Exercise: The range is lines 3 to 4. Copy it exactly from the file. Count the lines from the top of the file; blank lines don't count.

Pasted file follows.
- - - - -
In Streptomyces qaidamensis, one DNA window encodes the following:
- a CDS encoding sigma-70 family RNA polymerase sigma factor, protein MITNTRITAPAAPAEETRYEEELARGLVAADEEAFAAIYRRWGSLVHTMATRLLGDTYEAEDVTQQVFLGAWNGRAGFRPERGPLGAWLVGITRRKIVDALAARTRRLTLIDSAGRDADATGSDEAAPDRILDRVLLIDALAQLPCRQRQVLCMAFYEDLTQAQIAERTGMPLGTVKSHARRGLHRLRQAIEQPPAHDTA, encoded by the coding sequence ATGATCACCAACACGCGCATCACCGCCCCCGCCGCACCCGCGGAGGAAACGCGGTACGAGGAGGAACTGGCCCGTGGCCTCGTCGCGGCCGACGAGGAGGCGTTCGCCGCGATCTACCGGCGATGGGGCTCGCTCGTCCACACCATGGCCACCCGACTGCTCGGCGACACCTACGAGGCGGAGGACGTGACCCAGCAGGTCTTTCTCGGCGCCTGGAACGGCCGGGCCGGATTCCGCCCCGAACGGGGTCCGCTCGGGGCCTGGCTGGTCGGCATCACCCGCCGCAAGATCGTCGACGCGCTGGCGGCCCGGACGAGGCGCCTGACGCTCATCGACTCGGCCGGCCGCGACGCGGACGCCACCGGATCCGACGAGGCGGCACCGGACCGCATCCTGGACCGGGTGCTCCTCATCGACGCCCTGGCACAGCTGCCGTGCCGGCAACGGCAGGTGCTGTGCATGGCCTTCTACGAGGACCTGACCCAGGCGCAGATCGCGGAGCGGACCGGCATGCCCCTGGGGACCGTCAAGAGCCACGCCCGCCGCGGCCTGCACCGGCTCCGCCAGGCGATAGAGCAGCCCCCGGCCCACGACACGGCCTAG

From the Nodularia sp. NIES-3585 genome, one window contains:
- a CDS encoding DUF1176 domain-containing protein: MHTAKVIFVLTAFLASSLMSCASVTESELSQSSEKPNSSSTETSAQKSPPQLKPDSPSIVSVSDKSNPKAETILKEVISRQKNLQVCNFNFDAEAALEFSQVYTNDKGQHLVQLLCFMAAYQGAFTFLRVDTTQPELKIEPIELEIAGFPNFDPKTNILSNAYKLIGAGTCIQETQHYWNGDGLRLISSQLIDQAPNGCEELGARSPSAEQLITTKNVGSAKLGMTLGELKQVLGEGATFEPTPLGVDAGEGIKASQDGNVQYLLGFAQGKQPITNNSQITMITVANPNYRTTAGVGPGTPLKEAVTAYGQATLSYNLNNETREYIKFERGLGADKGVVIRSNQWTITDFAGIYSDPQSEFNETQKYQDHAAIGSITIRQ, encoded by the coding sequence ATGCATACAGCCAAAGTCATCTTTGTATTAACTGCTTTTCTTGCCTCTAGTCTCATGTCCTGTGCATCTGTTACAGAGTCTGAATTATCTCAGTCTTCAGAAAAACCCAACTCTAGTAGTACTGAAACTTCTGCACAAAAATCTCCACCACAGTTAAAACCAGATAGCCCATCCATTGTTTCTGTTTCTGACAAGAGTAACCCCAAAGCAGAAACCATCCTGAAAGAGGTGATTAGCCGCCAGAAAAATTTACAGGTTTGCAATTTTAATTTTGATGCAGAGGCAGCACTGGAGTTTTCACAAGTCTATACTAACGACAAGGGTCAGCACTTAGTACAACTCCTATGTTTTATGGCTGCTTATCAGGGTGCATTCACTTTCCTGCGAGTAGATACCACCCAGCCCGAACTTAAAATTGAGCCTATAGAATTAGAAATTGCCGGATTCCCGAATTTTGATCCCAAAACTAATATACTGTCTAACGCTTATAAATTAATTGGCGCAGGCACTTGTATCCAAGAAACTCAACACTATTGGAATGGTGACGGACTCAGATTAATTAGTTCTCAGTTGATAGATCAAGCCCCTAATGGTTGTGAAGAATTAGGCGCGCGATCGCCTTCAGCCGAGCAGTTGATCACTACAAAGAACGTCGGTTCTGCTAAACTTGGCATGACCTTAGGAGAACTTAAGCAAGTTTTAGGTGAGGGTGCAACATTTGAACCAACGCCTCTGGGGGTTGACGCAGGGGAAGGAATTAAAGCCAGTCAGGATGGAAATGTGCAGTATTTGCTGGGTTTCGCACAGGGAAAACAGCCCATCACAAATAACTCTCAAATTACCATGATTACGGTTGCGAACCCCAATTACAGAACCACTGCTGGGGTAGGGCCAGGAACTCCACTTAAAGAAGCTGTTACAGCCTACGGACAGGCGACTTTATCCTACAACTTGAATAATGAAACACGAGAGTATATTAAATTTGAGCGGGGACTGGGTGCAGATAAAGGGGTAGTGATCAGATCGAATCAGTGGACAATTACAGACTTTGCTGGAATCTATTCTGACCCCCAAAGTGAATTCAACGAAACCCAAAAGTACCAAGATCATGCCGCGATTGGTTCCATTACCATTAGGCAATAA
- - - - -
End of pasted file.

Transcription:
From the Nodularia sp. NIES-3585 genome, one window contains:
- a CDS encoding DUF1176 domain-containing protein: MHTAKVIFVLTAFLASSLMSCASVTESELSQSSEKPNSSSTETSAQKSPPQLKPDSPSIVSVSDKSNPKAETILKEVISRQKNLQVCNFNFDAEAALEFSQVYTNDKGQHLVQLLCFMAAYQGAFTFLRVDTTQPELKIEPIELEIAGFPNFDPKTNILSNAYKLIGAGTCIQETQHYWNGDGLRLISSQLIDQAPNGCEELGARSPSAEQLITTKNVGSAKLGMTLGELKQVLGEGATFEPTPLGVDAGEGIKASQDGNVQYLLGFAQGKQPITNNSQITMITVANPNYRTTAGVGPGTPLKEAVTAYGQATLSYNLNNETREYIKFERGLGADKGVVIRSNQWTITDFAGIYSDPQSEFNETQKYQDHAAIGSITIRQ, encoded by the coding sequence ATGCATACAGCCAAAGTCATCTTTGTATTAACTGCTTTTCTTGCCTCTAGTCTCATGTCCTGTGCATCTGTTACAGAGTCTGAATTATCTCAGTCTTCAGAAAAACCCAACTCTAGTAGTACTGAAACTTCTGCACAAAAATCTCCACCACAGTTAAAACCAGATAGCCCATCCATTGTTTCTGTTTCTGACAAGAGTAACCCCAAAGCAGAAACCATCCTGAAAGAGGTGATTAGCCGCCAGAAAAATTTACAGGTTTGCAATTTTAATTTTGATGCAGAGGCAGCACTGGAGTTTTCACAAGTCTATACTAACGACAAGGGTCAGCACTTAGTACAACTCCTATGTTTTATGGCTGCTTATCAGGGTGCATTCACTTTCCTGCGAGTAGATACCACCCAGCCCGAACTTAAAATTGAGCCTATAGAATTAGAAATTGCCGGATTCCCGAATTTTGATCCCAAAACTAATATACTGTCTAACGCTTATAAATTAATTGGCGCAGGCACTTGTATCCAAGAAACTCAACACTATTGGAATGGTGACGGACTCAGATTAATTAGTTCTCAGTTGATAGATCAAGCCCCTAATGGTTGTGAAGAATTAGGCGCGCGATCGCCTTCAGCCGAGCAGTTGATCACTACAAAGAACGTCGGTTCTGCTAAACTTGGCATGACCTTAGGAGAACTTAAGCAAGTTTTAGGTGAGGGTGCAACATTTGAACCAACGCCTCTGGGGGTTGACGCAGGGGAAGGAATTAAAGCCAGTCAGGATGGAAATGTGCAGTATTTGCTGGGTTTCGCACAGGGAAAACAGCCCATCACAAATAACTCTCAAATTACCATGATTACGGTTGCGAACCCCAATTACAGAACCACTGCTGGGGTAGGGCCAGGAACTCCACTTAAAGAAGCTGTTACAGCCTACGGACAGGCGACTTTATCCTACAACTTGAATAATGAAACACGAGAGTATATTAAATTTGAGCGGGGACTGGGTGCAGATAAAGGGGTAGTGATCAGATCGAATCAGTGGACAATTACAGACTTTGCTGGAATCTATTCTGACCCCCAAAGTGAATTCAACGAAACCCAAAAGTACCAAGATCATGCCGCGATTGGTTCCATTACCATTAGGCAATAA